She’s ready to drop $70 on dinner … and you’ve got $7 in your pocket. Christine Grillo looks at the thorny problem of friends with different budgets and how to deal.
Most by women authors. All chosen especially for our book-loving readers.
Take one dozen midlife women who are mostly strangers on a NextTribe trip and what to you get? Adventure, admiration, a sense of relevancy and a shoulder to lean on. Editor Jeannie Ralston shares the story.
One of the harsh truths of mid- and later life is having members of our “chosen family” slip away before you expected. Janet Siroto takes a look at love and loss.
You can’t attend every single ceremony as your friends’ kids get hitched— or as their parents pass away. Here, Michele Willens shares how she decides when to attend and when to pass
This storied cocktail has a fascinating history, reveals Jeanette Hurt. Every bit as delicious are the recipes and tips she serves up so you can enjoy this drink every which way.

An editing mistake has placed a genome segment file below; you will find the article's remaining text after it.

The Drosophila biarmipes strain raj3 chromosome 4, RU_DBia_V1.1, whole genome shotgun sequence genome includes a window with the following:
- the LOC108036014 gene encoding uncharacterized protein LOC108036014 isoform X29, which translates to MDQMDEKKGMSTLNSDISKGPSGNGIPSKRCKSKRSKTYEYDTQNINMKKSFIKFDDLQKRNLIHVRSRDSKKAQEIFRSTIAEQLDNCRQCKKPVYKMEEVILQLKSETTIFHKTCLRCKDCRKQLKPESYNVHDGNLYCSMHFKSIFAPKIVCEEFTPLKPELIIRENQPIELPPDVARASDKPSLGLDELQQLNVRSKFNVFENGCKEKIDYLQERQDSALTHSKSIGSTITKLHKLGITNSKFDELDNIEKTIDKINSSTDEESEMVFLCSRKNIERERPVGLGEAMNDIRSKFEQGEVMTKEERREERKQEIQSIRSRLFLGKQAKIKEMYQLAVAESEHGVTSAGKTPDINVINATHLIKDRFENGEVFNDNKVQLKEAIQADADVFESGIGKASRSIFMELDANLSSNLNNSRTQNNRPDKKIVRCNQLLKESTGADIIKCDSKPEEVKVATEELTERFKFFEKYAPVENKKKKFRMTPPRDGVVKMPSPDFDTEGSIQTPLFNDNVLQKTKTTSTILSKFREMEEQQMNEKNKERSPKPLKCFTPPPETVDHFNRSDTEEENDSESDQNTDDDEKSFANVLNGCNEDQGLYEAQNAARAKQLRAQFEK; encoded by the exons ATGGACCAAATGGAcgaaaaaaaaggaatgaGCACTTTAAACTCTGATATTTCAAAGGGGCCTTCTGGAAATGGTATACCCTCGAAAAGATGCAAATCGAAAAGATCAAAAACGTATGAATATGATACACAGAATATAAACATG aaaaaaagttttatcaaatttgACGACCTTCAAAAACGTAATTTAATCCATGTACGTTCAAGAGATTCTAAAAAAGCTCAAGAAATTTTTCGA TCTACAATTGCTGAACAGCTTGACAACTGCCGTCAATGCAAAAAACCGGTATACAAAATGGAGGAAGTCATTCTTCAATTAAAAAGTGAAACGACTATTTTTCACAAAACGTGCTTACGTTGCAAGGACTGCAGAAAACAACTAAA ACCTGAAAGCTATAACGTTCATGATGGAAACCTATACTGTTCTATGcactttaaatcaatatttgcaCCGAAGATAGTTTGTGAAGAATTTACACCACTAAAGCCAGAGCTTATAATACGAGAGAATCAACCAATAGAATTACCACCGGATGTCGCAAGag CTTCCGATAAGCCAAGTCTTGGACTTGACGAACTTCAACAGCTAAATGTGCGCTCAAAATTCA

In this column, members of the Tribe unload on pals who are self-absorbed or environment-ravagers. Can these friendships be saved?
Authors, photographers and musicians took to the stage to lend their voices to our celebration of the power and creativity of women like us. The message: We Rock!
When they met, they had so much in common (a broke, creative life in the city), but a couple of decades later, they’re drastically different. Should she hold onto a friendship that is unfulfilling out of guilt and nostalgia? Or is it time to let her old pal go?
What if you could live by the water with pals, loads of good food and laughs? Would that be too much to ask? Christine Grillo explores what her retirement commune fantasy might look like.